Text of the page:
Applicant applies in writing for review of Regulator of WorkCover’s decision to reject his compensation application.

March 2014

Regulator affirms WorkCover’s rejection of compensation application. In written reasons refers to above reports of Dr Noakes and contents of GP clinical notes, including entry of 26 July 2013 that the applicant “works as a boilermaker and started with Palmar Erythema and itch on left hand since beginning of 2012”. Also quotes from applicant’s statement concerning development of condition and his work in his wife’s business, with exposure to spray paint and glass cleaner. Concludes that “there is no definitive evidence to demonstrate there is a causal connection between Mr van der Berg’s bilateral dermatitis and his employment, I am not satisfied Mr van der Berg’s injury arose out of or in the course of his employment and his employment is not a significant contributing factor to his injury”. Advised appeal rights were “If either party disagrees with this decision then either party may appeal to the Queensland Industrial Relations Commission in Brisbane. Either party has 20 business days from the date of receipt of this decision in which to lodge an appeal. Copy of the notice lodged with the Commission should also be served on QComp within 10 business days. For information about the appeal process please contact me or refer to www.qcomp.com.au”.

25 March 2014

Applicant had not worked in employment since 27 June 2013 – received show cause letter in respect of termination of employment.

9 April 2014

Final date for lodgement of appeal to QIRC.

15 April 2014

Applicant’s employment with KSG terminated

30 June 2014

Applicant, in financial year ending this date, receives lump sum benefit from superannuation after tax of $33,360.

25 January 2015

Applicant applied for waiver or extension of time limit for appeal to QIRC. Thus then 241 days out of time.

11 March 2015

Applicant receives correspondence from Hall Payne Lawyers that he needed to succeed in the QIRC to overturn the rejection of the compensation application and that they were not prepared to act on a speculative basis in respect of an application for extension of time to the QIRC, or a common law claim for damages.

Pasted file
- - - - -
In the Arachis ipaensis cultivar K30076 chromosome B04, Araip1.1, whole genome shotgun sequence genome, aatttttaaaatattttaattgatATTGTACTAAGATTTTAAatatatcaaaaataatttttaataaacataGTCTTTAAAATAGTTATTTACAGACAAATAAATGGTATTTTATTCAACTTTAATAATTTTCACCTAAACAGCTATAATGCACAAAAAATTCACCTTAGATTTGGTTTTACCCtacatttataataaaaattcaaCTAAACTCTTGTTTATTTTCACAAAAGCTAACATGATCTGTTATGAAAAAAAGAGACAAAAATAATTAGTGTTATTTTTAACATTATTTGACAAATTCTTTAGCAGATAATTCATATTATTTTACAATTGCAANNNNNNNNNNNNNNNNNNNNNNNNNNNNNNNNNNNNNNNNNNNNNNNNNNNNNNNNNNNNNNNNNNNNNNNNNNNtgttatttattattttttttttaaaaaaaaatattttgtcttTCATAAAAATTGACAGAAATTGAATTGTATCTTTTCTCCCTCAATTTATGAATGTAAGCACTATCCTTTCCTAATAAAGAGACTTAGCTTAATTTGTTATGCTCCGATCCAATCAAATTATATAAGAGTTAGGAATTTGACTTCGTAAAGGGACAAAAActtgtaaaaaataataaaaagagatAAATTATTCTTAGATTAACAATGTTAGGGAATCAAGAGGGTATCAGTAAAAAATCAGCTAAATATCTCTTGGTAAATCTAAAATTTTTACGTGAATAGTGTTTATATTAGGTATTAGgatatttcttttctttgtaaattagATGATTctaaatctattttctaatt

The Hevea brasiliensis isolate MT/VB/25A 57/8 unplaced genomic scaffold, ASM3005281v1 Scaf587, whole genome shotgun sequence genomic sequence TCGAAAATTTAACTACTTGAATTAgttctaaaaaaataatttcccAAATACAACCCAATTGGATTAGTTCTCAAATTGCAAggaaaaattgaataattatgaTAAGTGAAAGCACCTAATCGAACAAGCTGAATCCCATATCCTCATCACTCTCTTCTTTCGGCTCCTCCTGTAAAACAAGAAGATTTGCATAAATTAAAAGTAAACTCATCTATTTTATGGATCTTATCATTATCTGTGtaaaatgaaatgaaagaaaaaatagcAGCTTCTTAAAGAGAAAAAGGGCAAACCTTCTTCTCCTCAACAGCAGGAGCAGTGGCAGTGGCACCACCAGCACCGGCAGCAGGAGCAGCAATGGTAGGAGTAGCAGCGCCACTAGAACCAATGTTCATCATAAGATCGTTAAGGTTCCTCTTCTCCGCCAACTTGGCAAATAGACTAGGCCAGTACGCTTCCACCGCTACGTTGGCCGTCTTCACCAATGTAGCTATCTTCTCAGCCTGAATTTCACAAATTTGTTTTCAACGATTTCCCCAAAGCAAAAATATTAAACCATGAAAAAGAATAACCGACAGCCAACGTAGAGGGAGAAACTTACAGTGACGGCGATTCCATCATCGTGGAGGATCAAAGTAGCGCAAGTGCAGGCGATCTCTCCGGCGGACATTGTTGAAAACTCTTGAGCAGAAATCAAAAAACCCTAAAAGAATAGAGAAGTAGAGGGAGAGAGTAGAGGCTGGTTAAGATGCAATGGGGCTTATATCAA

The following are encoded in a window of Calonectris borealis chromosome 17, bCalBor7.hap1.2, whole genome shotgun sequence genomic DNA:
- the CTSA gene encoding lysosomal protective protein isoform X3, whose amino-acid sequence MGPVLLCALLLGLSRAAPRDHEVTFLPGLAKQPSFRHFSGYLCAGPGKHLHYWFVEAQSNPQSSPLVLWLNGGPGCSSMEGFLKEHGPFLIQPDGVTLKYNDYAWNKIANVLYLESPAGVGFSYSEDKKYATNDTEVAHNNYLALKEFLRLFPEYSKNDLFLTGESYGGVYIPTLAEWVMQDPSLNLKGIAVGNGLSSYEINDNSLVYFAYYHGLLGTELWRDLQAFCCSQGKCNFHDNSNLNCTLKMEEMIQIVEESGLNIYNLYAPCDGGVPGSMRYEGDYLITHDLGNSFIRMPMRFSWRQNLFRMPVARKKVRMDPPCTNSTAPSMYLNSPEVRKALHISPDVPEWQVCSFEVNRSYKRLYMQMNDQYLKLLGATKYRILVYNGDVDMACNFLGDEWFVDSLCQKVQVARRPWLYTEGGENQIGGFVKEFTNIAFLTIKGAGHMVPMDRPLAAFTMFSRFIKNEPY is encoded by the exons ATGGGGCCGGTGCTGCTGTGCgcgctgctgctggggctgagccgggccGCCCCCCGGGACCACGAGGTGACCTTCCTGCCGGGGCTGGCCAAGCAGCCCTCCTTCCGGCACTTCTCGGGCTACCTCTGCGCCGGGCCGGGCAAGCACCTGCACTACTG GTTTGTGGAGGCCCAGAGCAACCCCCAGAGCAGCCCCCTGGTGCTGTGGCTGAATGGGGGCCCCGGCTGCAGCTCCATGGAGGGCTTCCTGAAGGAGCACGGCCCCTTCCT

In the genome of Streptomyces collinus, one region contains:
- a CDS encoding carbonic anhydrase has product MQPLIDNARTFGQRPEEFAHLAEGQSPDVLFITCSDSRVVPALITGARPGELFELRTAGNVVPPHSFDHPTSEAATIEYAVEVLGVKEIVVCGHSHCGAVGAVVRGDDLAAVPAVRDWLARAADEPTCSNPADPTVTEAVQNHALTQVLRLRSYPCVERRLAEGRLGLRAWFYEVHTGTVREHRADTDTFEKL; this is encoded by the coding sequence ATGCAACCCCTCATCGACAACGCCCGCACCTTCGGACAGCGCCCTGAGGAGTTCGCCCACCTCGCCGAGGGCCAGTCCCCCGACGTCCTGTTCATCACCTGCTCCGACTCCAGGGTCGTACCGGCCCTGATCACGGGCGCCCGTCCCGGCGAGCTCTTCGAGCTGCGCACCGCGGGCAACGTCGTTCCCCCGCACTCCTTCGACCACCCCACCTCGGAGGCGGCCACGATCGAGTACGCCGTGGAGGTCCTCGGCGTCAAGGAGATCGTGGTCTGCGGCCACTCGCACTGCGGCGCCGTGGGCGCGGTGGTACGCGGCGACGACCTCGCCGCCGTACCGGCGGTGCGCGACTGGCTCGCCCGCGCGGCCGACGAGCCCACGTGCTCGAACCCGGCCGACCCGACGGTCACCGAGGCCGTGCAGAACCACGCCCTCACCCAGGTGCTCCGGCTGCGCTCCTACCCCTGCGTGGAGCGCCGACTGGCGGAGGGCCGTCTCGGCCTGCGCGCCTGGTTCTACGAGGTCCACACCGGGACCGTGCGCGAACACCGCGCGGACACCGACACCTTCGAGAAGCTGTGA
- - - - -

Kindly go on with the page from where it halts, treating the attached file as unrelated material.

30 June 2015

Applicant receives, in the year ending this date, lump sum benefit from superannuation after tax of $47,724.

2 September 2015

QIRC, by Deputy President O’Connor, after hearing on 22 May and 23 July, refuses applicant’s application for an extension of time in which to appeal to the QIRC.

30 June 2016

Applicant receives, in the year ending this date, income protection lump sum benefit in a sum after tax of $205,093.

30 June 2017

Applicant receives, in the year ending this date, a lump sum after tax from superannuation of $117,581.

Circa July 2017

Commences work as a truck driver and works for 3 months.

18 January 2019

Applicant lodges complaint with Workplace Health and Safety Queensland seeking to obtain from KSG MSDSs in relation to his employment.

5 April 2019

Applicant receives KSG’s MSDSs in relation to chemicals and employment from Workplace Health and Safety Queensland. Note, as identified in applicant para 113 (a) to (e), but not (f), the same as held by Dr Noakes, as identified by Mr Bocas in para 6.

Circa May 2019

Applicant consults solicitors Mobbs & Meagher to seek advice “In relation to the conduct of Key Solutions Group withholding information from me”. Applicant deposes “I felt strongly that my workers’ compensation claim was not accurately assessed as Key Solutions Group did not disclose the relevant material safety data sheets or names of the products to WorkCover Queensland or myself at the time they were investigating whether my injuries had resulted during the course of my employment”.

26 June 2019

Applicant advised by solicitors Mobbs & Meagher that he could only proceed with a claim for damages if the [Supreme] court made a declaration that he had suffered a WCR Act injury and that the court would not make such a declaration unless there was sufficient evidence to substantiate that the workplace was a significant contributing factor to the injuries”.

11 November 2019